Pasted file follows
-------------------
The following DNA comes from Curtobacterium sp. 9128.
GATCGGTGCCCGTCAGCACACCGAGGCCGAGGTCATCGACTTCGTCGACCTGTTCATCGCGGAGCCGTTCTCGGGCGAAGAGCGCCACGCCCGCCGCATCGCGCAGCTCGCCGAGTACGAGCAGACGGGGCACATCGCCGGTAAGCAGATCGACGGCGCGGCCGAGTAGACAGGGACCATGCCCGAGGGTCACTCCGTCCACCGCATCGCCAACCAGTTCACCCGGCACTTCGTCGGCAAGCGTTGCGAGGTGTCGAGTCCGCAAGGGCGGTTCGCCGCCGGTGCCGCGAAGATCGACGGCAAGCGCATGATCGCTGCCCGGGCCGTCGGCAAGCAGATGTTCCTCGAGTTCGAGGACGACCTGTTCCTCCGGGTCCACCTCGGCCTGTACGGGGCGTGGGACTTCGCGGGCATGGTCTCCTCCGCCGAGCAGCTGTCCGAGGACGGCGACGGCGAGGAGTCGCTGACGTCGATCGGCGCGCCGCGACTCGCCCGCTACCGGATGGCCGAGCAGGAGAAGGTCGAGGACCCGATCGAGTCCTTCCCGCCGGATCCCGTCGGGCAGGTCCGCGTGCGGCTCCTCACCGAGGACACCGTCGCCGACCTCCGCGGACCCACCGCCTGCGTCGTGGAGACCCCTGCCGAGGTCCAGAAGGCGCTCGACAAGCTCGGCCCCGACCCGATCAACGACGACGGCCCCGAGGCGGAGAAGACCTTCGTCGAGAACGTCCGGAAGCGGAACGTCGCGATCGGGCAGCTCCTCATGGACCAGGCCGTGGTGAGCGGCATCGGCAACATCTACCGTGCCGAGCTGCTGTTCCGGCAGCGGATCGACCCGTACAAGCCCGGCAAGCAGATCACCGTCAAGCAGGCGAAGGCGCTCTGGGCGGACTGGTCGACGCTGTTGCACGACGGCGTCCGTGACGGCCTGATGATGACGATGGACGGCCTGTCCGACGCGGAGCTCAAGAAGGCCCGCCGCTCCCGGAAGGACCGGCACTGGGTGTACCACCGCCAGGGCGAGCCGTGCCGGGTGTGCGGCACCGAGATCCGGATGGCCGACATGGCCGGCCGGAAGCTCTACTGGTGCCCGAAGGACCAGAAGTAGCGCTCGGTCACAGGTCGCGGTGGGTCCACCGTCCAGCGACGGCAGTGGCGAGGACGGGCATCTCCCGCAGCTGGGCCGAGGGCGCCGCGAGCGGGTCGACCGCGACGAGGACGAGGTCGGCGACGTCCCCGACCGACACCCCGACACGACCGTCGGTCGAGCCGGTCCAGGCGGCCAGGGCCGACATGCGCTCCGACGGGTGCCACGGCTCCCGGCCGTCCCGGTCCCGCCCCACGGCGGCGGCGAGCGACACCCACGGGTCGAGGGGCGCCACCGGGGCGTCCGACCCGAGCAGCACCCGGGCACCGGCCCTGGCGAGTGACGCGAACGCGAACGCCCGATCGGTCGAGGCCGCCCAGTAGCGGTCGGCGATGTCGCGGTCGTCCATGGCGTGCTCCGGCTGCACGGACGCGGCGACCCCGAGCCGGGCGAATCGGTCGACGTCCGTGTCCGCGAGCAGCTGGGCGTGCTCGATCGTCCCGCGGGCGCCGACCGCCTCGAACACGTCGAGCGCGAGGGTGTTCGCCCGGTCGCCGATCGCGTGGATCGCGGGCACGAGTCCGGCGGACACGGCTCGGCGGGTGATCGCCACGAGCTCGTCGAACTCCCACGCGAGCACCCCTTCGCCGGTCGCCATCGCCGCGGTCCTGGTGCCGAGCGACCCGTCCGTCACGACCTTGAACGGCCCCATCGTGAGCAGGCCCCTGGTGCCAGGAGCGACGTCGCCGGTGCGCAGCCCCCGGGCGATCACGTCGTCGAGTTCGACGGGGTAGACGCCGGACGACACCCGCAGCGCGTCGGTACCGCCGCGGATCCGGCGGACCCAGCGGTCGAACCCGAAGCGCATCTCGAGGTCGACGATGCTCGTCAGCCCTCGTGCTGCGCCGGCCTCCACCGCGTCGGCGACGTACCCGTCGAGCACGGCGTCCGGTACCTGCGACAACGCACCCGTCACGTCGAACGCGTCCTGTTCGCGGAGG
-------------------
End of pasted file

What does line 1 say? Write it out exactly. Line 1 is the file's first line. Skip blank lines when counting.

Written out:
The following DNA comes from Curtobacterium sp. 9128.